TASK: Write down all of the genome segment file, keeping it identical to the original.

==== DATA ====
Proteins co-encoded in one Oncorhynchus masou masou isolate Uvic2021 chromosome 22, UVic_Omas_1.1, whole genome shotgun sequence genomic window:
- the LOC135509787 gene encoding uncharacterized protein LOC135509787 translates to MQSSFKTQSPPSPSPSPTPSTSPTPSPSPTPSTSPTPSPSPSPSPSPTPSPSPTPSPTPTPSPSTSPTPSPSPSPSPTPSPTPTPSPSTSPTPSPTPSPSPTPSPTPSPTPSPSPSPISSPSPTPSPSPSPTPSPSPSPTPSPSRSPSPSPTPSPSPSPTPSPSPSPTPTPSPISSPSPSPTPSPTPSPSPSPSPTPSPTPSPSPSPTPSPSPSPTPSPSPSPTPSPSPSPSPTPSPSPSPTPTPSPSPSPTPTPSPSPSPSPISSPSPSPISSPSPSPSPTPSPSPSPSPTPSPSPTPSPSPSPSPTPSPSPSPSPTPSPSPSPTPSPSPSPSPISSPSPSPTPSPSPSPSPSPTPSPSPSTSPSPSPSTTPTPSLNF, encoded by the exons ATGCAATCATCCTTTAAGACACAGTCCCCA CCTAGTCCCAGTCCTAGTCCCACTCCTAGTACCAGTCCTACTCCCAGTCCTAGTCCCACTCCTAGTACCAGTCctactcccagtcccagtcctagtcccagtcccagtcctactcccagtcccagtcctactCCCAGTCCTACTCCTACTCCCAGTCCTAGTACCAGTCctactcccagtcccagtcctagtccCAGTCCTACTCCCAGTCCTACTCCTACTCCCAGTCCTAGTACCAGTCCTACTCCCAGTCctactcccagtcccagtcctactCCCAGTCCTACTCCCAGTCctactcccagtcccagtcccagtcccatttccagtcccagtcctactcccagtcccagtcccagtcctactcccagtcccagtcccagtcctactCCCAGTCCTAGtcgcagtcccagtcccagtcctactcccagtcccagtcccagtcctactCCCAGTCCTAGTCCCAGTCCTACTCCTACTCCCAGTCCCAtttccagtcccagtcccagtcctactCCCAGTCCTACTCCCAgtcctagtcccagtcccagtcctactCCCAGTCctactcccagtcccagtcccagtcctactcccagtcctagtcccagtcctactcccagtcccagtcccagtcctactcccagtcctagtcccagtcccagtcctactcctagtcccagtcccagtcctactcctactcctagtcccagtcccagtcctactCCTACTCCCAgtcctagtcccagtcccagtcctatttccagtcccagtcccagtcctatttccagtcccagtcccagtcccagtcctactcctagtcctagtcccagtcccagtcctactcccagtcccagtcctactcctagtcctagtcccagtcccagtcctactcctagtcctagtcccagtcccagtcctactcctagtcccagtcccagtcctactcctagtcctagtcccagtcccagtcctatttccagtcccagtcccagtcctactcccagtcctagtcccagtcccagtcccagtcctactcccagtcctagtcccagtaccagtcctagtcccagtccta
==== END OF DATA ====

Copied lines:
Proteins co-encoded in one Oncorhynchus masou masou isolate Uvic2021 chromosome 22, UVic_Omas_1.1, whole genome shotgun sequence genomic window:
- the LOC135509787 gene encoding uncharacterized protein LOC135509787 translates to MQSSFKTQSPPSPSPSPTPSTSPTPSPSPTPSTSPTPSPSPSPSPSPTPSPSPTPSPTPTPSPSTSPTPSPSPSPSPTPSPTPTPSPSTSPTPSPTPSPSPTPSPTPSPTPSPSPSPISSPSPTPSPSPSPTPSPSPSPTPSPSRSPSPSPTPSPSPSPTPSPSPSPTPTPSPISSPSPSPTPSPTPSPSPSPSPTPSPTPSPSPSPTPSPSPSPTPSPSPSPTPSPSPSPSPTPSPSPSPTPTPSPSPSPTPTPSPSPSPSPISSPSPSPISSPSPSPSPTPSPSPSPSPTPSPSPTPSPSPSPSPTPSPSPSPSPTPSPSPSPTPSPSPSPSPISSPSPSPTPSPSPSPSPSPTPSPSPSTSPSPSPSTTPTPSLNF, encoded by the exons ATGCAATCATCCTTTAAGACACAGTCCCCA CCTAGTCCCAGTCCTAGTCCCACTCCTAGTACCAGTCCTACTCCCAGTCCTAGTCCCACTCCTAGTACCAGTCctactcccagtcccagtcctagtcccagtcccagtcctactcccagtcccagtcctactCCCAGTCCTACTCCTACTCCCAGTCCTAGTACCAGTCctactcccagtcccagtcctagtccCAGTCCTACTCCCAGTCCTACTCCTACTCCCAGTCCTAGTACCAGTCCTACTCCCAGTCctactcccagtcccagtcctactCCCAGTCCTACTCCCAGTCctactcccagtcccagtcccagtcccatttccagtcccagtcctactcccagtcccagtcccagtcctactcccagtcccagtcccagtcctactCCCAGTCCTAGtcgcagtcccagtcccagtcctactcccagtcccagtcccagtcctactCCCAGTCCTAGTCCCAGTCCTACTCCTACTCCCAGTCCCAtttccagtcccagtcccagtcctactCCCAGTCCTACTCCCAgtcctagtcccagtcccagtcctactCCCAGTCctactcccagtcccagtcccagtcctactcccagtcctagtcccagtcctactcccagtcccagtcccagtcctactcccagtcctagtcccagtcccagtcctactcctagtcccagtcccagtcctactcctactcctagtcccagtcccagtcctactCCTACTCCCAgtcctagtcccagtcccagtcctatttccagtcccagtcccagtcctatttccagtcccagtcccagtcccagtcctactcctagtcctagtcccagtcccagtcctactcccagtcccagtcctactcctagtcctagtcccagtcccagtcctactcctagtcctagtcccagtcccagtcctactcctagtcccagtcccagtcctactcctagtcctagtcccagtcccagtcctatttccagtcccagtcccagtcctactcccagtcctagtcccagtcccagtcccagtcctactcccagtcctagtcccagtaccagtcctagtcccagtccta